Graham’s thoughts on art and SR

Graham’s weighed in with a few thoughts on some of the SR/art conferences / speculative themes going on at the moment (of which one, D.U.S.T’s Weaponizing Speculation, is still going as I speak).

I think he’s spot on of course, but what some readers may not know is that I have a 10,000 word essay on Fried and Harman (yes, another one) yet to be published. So I’ll be brief. This is something I’ll probably speak about tomorrow for the NCAD talk with Francis. The talk yesterday, was linked but not explicitly.

Basically, my opinion is that, like Fried and Greenberg, the artwork is altogether human limits. There isn’t anything innately wrong with Anthropomorphism, in fact we need more of it. What is innately correlationist is anthropocentrism. That the beholder and the artist are only the central limits of ontology and aesthetics. So yes, it isn’t against speculative realism to throw away beholding entirely (in fact I consider this to be impossible), rather beholding may not be a unique human trait or ability.

There is one added ‘Fried’ element that I would argue should be included: the beholder’s experience is not the artwork, as the post-formalist would have it. This sounds contradictory to the above, but it isn’t. Rather for me, I think that the artwork is some sort of determinate mechanism which imposes or infiltrates the beholder, and operationalizes their involvement. And of course in Harman’s system, this creates a brand new object, one that absorbs the two or more objects into a new unified unit.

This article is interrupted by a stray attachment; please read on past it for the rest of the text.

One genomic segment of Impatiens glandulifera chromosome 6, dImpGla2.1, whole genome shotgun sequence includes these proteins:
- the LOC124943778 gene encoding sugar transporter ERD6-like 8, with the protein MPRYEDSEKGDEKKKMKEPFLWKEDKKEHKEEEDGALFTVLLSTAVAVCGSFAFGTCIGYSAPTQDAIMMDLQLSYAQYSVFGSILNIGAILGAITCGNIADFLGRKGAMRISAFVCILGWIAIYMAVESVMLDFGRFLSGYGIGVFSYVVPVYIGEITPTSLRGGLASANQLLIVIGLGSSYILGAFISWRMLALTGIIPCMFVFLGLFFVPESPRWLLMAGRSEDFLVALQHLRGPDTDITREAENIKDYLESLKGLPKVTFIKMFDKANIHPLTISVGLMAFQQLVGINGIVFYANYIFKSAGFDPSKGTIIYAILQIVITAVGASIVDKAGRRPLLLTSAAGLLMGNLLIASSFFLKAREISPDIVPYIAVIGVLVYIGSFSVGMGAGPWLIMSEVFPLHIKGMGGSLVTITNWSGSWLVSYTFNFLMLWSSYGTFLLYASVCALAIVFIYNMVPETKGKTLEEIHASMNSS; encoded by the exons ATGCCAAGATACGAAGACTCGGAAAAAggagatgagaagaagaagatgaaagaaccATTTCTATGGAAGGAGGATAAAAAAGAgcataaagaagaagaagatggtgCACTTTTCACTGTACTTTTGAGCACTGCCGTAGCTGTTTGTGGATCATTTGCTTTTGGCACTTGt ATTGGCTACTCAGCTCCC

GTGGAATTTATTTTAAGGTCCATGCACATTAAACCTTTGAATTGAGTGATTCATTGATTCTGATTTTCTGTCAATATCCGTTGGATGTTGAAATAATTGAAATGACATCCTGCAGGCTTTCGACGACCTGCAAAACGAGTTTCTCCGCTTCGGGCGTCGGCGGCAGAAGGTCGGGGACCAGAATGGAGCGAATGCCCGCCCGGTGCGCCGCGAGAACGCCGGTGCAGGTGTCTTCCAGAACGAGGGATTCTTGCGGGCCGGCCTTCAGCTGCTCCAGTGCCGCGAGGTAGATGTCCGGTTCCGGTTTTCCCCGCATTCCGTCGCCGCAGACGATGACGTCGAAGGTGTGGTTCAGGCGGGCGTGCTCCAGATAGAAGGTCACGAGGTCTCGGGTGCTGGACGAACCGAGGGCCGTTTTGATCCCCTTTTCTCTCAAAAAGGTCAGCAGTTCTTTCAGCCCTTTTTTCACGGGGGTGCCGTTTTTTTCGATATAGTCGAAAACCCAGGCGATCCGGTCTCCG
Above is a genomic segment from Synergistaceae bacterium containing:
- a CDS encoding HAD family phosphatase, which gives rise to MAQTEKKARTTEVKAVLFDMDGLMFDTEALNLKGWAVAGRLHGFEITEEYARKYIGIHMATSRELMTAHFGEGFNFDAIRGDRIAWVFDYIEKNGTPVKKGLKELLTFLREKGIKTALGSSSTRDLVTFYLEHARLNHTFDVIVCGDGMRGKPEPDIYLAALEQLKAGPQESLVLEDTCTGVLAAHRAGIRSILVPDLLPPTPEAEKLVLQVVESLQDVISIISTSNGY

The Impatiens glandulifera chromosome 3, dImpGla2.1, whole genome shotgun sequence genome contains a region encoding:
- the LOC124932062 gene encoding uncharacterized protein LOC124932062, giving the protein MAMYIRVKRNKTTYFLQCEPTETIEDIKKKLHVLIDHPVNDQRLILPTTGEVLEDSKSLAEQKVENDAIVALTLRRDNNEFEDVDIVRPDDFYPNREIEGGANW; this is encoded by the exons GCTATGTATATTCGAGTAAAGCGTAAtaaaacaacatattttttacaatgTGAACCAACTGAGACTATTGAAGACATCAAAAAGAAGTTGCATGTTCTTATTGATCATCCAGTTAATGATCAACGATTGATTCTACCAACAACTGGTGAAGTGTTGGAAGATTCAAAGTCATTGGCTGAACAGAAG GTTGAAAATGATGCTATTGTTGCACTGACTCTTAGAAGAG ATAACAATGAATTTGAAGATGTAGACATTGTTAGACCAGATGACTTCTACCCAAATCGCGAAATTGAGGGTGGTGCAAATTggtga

But the basic point is this, the most illuminating artworks are the anti-literal instances. You can’t escape the correlationist circle by appealing to literal things in a situation, you have to render the implicit morphized traits of a finite entity (human or otherwise) into another. Conviction is asymmetrical.

Homemade Philosophy: Bogost’s Carpentry and Greenberg

There’s a link there. There really is.

Ok, granted Bogost’s Carpentry (as Bogost defines it in Alien Phenomenology and elsewhere) isn’t aesthetics per se – it’s more of an ontographic tool implemented for weaselling out and characterising the diversity of being. He’s right to differentiate carpentry from aesthetics in the broader sense: ‘doing’ carpentry by this standard does not necessarily mean one is constructing an artwork – it’s a broader philosophical imperative. One of exposing and illumining the perspectives of objects.